- While at the recent G-7 meeting, Japanese Prime Minister Shinzo Abe sought to raise Asia’s importance on the agenda and achieved a joint statement by leaders calling for a “rules-based maritime order and achieving maritime security.” At the Shangri-La Dialogue, China’s Admiral Sun Jianguo and the Director General of the Japanese Defense Policy Bureau Hideshi Tokuchi expressed interest in a Memorandum of Understanding on a “maritime and aerial crisis liaison mechanism” to diffuse tensions in the region such as the Diayou/Senkaku Islands dispute.
The United States, Japan, and the Philippines held joint maritime exercises this week near the disputed waters. Several commentators provided their thoughts on these regional security efforts:
- The Yomiuri Shimbun encouraged Japanese legislators to “enhance deterrence by expanding the roles of the [Self Defense Force]” against “China’s military buildup and maritime defense.” The Asahi Shimbun editorialized that while Japan needs to adjust its security strategies to “reflect changing global energy landscape,” the “world oil market is not driven by concerns about security threats posed by China.”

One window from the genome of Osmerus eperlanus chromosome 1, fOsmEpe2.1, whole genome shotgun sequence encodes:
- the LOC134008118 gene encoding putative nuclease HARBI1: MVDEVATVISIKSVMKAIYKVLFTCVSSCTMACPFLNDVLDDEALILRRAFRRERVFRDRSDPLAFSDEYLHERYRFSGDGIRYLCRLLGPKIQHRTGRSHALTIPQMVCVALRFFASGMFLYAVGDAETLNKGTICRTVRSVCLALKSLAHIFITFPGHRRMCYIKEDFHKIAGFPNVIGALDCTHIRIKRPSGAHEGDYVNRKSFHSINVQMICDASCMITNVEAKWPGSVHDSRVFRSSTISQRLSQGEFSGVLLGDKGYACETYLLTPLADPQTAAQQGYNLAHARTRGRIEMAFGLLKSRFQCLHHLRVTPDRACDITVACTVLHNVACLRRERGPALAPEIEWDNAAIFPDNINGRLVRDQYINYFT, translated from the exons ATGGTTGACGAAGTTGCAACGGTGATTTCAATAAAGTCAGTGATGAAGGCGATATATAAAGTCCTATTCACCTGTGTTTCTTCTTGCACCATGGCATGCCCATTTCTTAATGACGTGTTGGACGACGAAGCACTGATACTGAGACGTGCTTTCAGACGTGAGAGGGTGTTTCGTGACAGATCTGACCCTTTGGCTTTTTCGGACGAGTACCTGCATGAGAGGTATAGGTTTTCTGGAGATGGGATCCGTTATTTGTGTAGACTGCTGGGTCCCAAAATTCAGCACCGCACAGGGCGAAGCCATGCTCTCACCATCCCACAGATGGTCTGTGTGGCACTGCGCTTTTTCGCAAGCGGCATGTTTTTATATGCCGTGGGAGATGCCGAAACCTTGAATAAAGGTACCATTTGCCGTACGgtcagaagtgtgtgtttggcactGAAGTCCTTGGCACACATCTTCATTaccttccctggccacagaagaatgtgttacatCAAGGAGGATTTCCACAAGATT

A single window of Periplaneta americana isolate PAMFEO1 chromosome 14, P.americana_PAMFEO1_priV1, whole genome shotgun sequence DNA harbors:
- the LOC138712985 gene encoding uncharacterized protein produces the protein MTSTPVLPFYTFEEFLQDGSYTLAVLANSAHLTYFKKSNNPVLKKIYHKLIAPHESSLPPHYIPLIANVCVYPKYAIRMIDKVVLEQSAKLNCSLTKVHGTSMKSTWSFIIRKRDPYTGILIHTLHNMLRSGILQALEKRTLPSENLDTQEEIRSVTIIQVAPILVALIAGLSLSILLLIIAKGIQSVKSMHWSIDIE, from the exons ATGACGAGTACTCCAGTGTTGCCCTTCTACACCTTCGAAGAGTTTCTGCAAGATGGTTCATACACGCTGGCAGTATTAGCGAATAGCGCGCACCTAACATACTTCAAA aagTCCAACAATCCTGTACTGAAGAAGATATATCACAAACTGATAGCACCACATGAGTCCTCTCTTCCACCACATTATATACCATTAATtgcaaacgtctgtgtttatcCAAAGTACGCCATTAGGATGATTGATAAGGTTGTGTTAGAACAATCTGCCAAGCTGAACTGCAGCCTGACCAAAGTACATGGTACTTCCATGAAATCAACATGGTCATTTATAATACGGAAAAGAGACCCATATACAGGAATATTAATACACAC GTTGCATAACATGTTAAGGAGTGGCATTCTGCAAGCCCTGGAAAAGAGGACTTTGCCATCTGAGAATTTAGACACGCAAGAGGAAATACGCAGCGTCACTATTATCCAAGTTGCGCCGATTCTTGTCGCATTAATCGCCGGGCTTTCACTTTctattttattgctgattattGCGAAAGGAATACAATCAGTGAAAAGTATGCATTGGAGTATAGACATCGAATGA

- On the other hand, The Mainichi pushed back on calls for the expansion of the Japan’s military mission, warning U.S.-led containment strategies against China may further mistrust between Tokyo and Beijing and harm economic growth. The Asahi Shimbun noted the “worrisome” expansion of Southeast Asian states’ naval power in response to China and how U.S. military operations could “further exacerbate tensions in the area.”